While overseeing the development of the registration system, George Diacont simultaneously assembled a team to start designing the inspections process. As the architect of the inspections framework, he drew on his past experiences and tested out new ideas through experimentation. He relied again on Patty Thompson and two key hires, both former Big Five (3) audit partners Chris Mandaleris and Paul E. Bijou. “We knew where the good, the bad, and the ugly existed within the profession, and we knew we could affect change,” said Bijou.

A major priority was to hire inspectors. “We needed people who had walked in the shoes of an auditor to sit across the table from audit teams to determine whether they had gotten the standards right,” said Mandaleris. “We sought auditors with at least 9 to 12 years of experience, who had a presence, could communicate, and demonstrated good judgment.”

Douglas Grande, Paul Bijou
Douglas Grande (left) was one of the first inspectors hired and eventually served as the Associate Director of the Denver Office. Paul Bijou (right) spent more than 15 years at the Board.

Chairman McDonough put it this way in early speeches: “We don't want zealots, but we don’t want pussycats either.” (4)

To combat the challenge of attracting enough qualified auditors to agree to work for a Washington, D.C., nonprofit, Charley Niemeier conceived of opening regional offices throughout the country. Chief Administrative Officer Paul Schneider helped open the first regional offices in New York City, Atlanta, Chicago, Dallas and San Mateo, Calif., near San Francisco.

Initial Limited Inspections

During its organizational meetings in late fall of 2002, the Board decided it had to conduct limited inspections of the Big Four firms by the end of the first year in order to show how seriously it embraced its mission. Charged with hiring staff, setting up the division, and creating operational registration and inspection programs within a few short months, Division Director George Diacont, a former Marine Pilot in Vietnam, replied “They are asking me to build a plane while I am flying it.”

To create a blueprint for those first limited inspections, Diacont hired three consultants, all of who were former Big Five partners, to develop the scope of the inspections. David B. Pearson, who had been the Staff Director to the 2000 Panel on Audit Effectiveness, an eight-member board appointed by the SEC to examine and evaluate the current audit model, was on the team along with Phil D. Wedemeyer, and Thomas Wertheimer. They huddled in a conference room for 8 to 10 hours a day writing and editing the program. They used many of the innovative ideas put forth in the Panel on Audit Effectiveness recommendations, including looking at partner compensation as a driver of audit quality.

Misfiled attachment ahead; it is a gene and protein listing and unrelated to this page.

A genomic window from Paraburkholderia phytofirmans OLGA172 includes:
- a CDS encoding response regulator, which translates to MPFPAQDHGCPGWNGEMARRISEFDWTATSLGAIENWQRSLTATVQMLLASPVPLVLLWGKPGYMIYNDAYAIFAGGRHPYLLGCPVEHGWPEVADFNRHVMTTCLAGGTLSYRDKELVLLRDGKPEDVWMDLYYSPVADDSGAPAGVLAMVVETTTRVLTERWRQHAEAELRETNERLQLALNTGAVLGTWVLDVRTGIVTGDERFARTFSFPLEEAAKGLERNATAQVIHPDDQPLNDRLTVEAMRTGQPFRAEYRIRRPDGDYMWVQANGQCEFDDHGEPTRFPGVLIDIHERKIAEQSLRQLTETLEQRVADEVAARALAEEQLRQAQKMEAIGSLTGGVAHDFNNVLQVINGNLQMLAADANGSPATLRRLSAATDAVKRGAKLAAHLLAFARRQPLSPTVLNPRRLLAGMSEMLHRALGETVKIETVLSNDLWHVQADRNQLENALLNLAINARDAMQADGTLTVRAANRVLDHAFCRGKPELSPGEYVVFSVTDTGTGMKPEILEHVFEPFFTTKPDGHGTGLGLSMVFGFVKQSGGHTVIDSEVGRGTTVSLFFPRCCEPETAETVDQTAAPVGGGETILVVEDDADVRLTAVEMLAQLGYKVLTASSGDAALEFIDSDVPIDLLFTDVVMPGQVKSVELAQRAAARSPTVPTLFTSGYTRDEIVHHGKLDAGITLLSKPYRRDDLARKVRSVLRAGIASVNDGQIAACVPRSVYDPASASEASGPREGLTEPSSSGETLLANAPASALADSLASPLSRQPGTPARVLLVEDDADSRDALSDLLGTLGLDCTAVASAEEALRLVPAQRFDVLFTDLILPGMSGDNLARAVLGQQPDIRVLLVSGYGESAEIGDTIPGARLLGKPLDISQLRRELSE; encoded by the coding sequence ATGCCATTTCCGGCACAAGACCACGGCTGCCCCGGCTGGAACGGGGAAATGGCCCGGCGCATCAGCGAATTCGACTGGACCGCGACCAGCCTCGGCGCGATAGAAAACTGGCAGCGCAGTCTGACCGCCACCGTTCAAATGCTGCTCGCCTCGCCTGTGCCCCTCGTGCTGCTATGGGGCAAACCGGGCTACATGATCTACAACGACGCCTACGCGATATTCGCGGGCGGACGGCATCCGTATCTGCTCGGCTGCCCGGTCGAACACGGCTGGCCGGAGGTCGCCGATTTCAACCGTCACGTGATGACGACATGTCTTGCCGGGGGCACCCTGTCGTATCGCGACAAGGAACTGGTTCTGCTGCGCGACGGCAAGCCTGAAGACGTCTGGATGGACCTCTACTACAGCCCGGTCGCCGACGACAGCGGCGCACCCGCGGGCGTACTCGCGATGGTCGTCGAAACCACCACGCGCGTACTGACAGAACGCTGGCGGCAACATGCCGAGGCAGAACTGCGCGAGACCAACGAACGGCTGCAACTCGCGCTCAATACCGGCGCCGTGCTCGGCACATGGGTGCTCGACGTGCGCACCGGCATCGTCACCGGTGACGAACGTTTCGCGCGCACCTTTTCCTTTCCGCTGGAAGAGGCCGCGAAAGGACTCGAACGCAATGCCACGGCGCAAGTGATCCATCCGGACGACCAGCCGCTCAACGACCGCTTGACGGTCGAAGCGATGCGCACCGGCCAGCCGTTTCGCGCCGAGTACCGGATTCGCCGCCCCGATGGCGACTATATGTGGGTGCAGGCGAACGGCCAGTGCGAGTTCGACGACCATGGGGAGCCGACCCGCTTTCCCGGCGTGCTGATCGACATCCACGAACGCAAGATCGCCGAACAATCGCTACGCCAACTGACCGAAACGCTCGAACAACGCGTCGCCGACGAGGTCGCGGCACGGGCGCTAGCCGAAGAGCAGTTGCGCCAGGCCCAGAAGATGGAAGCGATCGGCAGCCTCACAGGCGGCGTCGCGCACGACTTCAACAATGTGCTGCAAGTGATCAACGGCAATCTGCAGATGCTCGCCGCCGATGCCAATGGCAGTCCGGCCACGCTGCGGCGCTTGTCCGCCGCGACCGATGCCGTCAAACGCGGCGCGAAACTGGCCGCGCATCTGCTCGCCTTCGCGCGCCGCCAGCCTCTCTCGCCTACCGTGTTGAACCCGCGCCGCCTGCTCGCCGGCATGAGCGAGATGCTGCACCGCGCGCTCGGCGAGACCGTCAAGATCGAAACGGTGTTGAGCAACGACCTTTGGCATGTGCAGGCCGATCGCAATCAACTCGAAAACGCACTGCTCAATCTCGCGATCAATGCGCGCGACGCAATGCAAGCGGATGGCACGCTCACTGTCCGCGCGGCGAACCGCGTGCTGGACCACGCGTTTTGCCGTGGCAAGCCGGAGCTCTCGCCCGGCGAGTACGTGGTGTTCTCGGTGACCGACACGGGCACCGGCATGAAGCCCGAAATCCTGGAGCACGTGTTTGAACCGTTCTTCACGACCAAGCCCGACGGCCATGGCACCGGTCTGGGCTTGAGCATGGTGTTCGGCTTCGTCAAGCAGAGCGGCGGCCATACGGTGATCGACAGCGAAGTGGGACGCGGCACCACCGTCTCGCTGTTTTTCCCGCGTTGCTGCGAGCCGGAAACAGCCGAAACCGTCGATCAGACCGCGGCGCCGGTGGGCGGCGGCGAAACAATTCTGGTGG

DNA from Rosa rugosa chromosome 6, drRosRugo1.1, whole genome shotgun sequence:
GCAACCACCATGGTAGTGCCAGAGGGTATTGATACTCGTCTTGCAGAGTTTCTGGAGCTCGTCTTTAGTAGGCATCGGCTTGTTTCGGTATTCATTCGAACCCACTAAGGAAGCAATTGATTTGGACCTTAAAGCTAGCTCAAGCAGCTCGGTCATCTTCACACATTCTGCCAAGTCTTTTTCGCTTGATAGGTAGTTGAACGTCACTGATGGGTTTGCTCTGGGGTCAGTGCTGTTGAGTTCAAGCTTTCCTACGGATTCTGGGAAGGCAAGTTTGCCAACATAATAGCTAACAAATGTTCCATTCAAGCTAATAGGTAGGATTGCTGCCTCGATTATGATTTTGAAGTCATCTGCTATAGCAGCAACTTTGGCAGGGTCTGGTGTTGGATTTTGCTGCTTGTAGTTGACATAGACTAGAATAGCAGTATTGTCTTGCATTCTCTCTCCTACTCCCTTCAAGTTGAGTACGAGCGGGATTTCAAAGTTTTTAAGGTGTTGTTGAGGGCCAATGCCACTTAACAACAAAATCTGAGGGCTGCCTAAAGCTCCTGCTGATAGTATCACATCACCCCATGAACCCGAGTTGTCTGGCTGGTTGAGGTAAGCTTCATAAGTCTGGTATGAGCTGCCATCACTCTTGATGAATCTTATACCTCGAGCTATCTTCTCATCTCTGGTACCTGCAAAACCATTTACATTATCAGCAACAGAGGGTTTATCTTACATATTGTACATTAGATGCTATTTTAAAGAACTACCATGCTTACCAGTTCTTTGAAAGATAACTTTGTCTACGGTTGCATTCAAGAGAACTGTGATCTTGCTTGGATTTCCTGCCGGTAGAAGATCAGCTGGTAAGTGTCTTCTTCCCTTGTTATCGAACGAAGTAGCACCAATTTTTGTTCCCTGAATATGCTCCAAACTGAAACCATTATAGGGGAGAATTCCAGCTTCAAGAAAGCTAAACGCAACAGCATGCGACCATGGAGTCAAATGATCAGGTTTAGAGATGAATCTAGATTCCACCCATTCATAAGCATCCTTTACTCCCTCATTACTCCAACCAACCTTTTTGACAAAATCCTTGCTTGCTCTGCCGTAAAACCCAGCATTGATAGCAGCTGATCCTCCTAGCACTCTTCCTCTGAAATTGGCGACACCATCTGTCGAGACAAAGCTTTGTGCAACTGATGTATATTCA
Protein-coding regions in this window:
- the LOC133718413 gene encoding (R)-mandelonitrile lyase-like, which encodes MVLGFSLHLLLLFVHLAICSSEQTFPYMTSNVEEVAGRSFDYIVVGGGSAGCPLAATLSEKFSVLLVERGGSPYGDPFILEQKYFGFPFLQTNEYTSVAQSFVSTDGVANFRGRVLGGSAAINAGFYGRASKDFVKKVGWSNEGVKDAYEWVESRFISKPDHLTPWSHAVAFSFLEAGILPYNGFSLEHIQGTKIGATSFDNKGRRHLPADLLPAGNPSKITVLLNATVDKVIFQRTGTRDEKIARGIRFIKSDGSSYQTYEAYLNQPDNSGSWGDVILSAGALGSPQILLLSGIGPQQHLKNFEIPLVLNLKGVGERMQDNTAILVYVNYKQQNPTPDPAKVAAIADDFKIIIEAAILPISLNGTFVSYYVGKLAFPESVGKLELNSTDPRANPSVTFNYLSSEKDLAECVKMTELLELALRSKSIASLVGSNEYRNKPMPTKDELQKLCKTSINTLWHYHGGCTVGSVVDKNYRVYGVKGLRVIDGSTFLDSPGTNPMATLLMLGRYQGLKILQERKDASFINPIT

George Botic, Chris Mandaleris
George Botic (left) joined the PCAOB in 2003 as a Deputy Director and was named the Director of the Office of Inspections and Registrations in 2018. Chris Mandaleris (right) spent more than 17 years at the PCAOB.

To work out the nuts and bolts of actually going into the firms, Chris Mandaleris and Paul Bijou also retreated to a conference room, which they wallpapered with flip chart tear sheets. “We had George come in at the end and walked him through each section, describing every aspect of what inspections might be, down to the resources and training that would be needed,” Bijou described. 

By September 2003, Mandaleris and Bijou had hired a team of 20 inspectors to look at four engagements at each of the Big Four firms, a set of audits that was nicknamed “the Sweet Sixteen” by some in the profession.

A few weeks before the limited inspections, the PCAOB sent out document requests. Diacont and his deputies were pleasantly surprised when all the firms, despite raising confidentiality concerns, supplied with rare exception all the information requested. “That was a very positive sign for us, it signaled how the firms were going to relate to the PCAOB,” said Bijou.  

According to Robert J. Kueppers, then a senior audit partner at Deloitte and the final Chair of the AICPA’s SEC Practice Section, “the learning curve was very high on inspections.” Each firm had to set up a secure room with special computers that were loaded with its proprietary software, but did not allow access to a firm’s entire system.  

“It cost real money to be inspected,” said Sam Ranzilla, former National Managing partner for KPMG Audit Quality and Professional Practice. “We took really good partners offline to support our teams and to deal with inspectors, to get them the information they requested and deal with any questions or concerns they might have.”

Inspection Reports

After the inspectors returned from the field, the PCAOB was faced with the difficult and novel task of assessing and reporting its findings. Under the Act, the Board had to provide a report that would offer “appropriate detail” but could not make public criticisms in the firm’s quality control systems unless the firm failed to remediate within 12 months.

Patty Thompson sitting at a large desk.
Patty Thompson, pictured here in 2010, helped oversee the building of the web-based firm registration system and the design of the inspections program.

“A lot of thought went into weighing and balancing two countervailing tensions, appropriate detail to the public and confidentiality for the firms,” said Patty Thompson who played an integral role in creating the report format.